Last week, the SEC issued three new interpretations related to the so-called “intrastate offering exemption,” which is a registration exemption that facilitates the financing of local business operations.
With any innovative technology, there’s bound to be some growing pains. With the IRS recently deeming Bitcoins property, and not currency, this could certainly fall into that category—though many have said it’s much worse. Still, there is some good to this.
Lo and behold, not four days after we wrote our last post on the illegality of obtaining bank records, a postcard appeared in our mailbox promising “statewide bank searches” for under $300. I was intrigued. I thought, maybe they know something we don’t and they’ve found a legal way to find banking information.
The Telephone Consumer Protection Act’s safe harbor for calls made with the prior express consent of the called party is destroyed the moment the debtor says, “Stop calling me!” So too, a collector can be liable for autodialed calls to a third party even though a debtor gives that number as her own.
Fourth Circuit Affirms Dismissal of Securities Fraud Complaint Where Inference of Scienter Was Not Sufficiently Strong
In Yates v. Municipal Mortgage & Equity, LLC, No. 12-2496 (4th Cir. Mar. 7, 2014), the United States Court of Appeals for the Fourth Circuit affirmed the dismissal of a securities fraud claim under Section 10(b) of the Securities Exchange Act of 1934 (“Exchange Act”), 15 U.S.C. § 78(b), against defendant Municipal Mortgage & Equity (“MuniMae”) and its individual officer and director defendants.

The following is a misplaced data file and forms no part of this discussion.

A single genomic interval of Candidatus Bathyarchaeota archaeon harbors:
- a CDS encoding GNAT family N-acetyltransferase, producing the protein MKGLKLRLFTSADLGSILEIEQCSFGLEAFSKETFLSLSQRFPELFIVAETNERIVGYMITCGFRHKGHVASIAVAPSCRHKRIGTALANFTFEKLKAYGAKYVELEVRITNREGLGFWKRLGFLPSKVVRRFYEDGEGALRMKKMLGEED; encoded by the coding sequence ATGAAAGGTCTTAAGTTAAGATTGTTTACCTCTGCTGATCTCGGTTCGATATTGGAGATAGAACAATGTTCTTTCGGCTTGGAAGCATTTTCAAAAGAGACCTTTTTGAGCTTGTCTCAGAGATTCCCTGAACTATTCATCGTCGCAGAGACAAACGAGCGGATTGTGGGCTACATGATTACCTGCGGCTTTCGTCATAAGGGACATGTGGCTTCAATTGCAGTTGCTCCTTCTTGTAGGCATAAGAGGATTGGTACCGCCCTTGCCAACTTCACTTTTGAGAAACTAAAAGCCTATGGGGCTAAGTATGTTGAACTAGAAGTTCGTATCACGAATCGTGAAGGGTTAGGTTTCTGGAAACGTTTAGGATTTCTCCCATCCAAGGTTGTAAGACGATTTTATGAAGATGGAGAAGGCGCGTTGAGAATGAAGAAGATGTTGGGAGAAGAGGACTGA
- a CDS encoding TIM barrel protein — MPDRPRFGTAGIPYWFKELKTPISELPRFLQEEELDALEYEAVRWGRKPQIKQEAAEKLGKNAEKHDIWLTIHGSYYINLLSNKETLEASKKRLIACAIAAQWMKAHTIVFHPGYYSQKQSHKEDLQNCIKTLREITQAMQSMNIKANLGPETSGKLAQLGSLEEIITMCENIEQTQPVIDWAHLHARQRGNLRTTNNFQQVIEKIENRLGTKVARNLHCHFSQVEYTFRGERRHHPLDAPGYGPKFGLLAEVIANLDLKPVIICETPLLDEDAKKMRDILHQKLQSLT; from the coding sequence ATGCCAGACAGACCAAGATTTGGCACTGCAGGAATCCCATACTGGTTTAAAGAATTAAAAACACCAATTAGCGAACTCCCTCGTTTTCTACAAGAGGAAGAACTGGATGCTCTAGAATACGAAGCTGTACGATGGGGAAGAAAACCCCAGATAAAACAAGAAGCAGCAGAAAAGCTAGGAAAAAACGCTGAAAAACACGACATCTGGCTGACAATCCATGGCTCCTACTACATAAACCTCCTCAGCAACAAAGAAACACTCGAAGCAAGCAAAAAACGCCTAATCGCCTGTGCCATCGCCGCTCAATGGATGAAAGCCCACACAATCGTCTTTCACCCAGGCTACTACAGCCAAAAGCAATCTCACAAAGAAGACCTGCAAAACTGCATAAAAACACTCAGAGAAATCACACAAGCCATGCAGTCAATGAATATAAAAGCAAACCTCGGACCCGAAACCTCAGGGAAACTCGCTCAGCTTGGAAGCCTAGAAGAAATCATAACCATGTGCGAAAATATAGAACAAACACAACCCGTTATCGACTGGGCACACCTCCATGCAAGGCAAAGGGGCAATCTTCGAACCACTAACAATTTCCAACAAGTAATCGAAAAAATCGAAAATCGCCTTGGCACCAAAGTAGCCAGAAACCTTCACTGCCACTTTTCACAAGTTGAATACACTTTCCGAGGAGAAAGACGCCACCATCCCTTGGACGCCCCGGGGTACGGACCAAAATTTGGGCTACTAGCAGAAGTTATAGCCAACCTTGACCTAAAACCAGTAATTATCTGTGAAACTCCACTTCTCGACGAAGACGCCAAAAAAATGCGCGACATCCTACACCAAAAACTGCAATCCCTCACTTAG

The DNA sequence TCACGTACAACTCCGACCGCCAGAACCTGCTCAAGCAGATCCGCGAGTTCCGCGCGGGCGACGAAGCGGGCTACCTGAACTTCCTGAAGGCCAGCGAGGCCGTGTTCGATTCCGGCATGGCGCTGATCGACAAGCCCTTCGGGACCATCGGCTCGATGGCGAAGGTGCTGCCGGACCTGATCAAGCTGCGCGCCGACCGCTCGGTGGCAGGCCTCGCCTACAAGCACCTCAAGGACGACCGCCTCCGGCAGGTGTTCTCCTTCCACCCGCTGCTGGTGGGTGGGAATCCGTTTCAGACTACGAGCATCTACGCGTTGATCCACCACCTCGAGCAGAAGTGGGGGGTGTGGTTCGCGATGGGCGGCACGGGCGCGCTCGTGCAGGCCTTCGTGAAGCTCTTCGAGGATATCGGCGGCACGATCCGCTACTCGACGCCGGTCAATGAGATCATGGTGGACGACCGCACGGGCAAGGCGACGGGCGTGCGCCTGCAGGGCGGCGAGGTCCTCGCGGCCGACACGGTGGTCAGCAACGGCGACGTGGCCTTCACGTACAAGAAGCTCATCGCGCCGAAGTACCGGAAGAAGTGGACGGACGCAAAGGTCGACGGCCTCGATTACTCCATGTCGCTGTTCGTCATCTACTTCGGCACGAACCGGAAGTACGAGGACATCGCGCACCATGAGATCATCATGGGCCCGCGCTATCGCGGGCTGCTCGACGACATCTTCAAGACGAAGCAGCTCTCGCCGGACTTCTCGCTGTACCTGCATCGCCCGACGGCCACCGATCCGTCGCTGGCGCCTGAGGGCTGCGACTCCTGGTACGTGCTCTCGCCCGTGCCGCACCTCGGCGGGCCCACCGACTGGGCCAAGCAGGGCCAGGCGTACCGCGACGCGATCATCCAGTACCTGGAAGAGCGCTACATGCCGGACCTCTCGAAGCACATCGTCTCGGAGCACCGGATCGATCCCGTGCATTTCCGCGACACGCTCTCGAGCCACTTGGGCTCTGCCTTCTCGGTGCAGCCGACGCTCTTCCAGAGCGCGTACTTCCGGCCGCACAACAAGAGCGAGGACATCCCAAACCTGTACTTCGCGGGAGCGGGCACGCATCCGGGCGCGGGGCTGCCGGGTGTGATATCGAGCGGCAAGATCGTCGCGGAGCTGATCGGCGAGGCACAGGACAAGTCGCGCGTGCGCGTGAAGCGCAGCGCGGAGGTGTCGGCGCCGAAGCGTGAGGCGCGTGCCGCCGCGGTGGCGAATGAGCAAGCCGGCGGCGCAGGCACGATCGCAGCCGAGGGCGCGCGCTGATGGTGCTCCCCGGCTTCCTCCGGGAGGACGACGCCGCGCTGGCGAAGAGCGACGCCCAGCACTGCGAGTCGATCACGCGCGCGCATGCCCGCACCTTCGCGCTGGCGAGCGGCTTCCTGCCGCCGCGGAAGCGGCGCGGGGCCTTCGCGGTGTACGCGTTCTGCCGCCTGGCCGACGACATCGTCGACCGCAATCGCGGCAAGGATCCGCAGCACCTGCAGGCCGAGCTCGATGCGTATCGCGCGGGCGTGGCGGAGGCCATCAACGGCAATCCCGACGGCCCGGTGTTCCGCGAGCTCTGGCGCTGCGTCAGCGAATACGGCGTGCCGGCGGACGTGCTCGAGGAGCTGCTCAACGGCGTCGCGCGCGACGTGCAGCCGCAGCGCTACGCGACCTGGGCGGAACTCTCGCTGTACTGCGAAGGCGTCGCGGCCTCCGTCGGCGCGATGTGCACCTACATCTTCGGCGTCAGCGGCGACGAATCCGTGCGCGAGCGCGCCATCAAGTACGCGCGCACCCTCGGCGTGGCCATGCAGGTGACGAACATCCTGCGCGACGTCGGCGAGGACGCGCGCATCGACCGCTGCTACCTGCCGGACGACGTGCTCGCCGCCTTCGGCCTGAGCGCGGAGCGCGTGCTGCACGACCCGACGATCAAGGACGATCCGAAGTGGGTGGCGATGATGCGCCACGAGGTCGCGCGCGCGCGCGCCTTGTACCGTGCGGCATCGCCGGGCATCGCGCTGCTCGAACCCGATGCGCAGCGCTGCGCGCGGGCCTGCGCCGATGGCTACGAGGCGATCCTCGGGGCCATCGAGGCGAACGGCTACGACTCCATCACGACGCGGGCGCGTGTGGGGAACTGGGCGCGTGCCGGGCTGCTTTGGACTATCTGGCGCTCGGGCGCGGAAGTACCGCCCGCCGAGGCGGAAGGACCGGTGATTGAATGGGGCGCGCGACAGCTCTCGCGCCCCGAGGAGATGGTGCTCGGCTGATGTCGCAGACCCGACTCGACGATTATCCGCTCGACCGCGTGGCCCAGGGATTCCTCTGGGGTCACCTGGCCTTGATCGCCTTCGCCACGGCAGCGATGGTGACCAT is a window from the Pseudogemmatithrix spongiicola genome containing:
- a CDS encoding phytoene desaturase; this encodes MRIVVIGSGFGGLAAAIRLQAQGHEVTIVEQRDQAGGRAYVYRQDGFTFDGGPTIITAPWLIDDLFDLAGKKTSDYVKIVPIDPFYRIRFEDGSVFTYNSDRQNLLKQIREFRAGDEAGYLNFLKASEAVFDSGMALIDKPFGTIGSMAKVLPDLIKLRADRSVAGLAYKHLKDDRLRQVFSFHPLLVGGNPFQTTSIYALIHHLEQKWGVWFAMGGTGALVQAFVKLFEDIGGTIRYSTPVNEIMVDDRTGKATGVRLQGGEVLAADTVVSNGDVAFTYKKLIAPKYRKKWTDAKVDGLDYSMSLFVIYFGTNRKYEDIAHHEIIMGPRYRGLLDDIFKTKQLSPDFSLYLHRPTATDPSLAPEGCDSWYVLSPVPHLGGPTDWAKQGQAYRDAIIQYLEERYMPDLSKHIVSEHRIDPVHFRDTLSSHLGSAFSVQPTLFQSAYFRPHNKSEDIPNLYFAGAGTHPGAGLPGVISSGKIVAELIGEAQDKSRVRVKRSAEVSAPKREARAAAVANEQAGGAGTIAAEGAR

One frequently asked question is whether members of a corporate board’s audit committee face heightened liability exposures.
From time to time, I have allowed students at the local beauty school to learn on a real head – mine. Invariably, I regret my decision, so much so that I am now resigned to using a professional service for future visits.
Pretty soon we’ll all be data privacy lawyers.
CFPB Proposes Extension of Remittance Transfer Rule Depository Institution Exception and Other Revisions
The CFPB has issued a proposal to extend for five years the temporary exception in its remittance transfer rule that allows insured depository institutions to estimate fees and exchange rates in certain circumstances.
A bill introduced by Republican Senator Dan Coats would further limit the CFPB’s supervisory authority as to insured depository institutions and credit unions with total assets of $10 billion or less.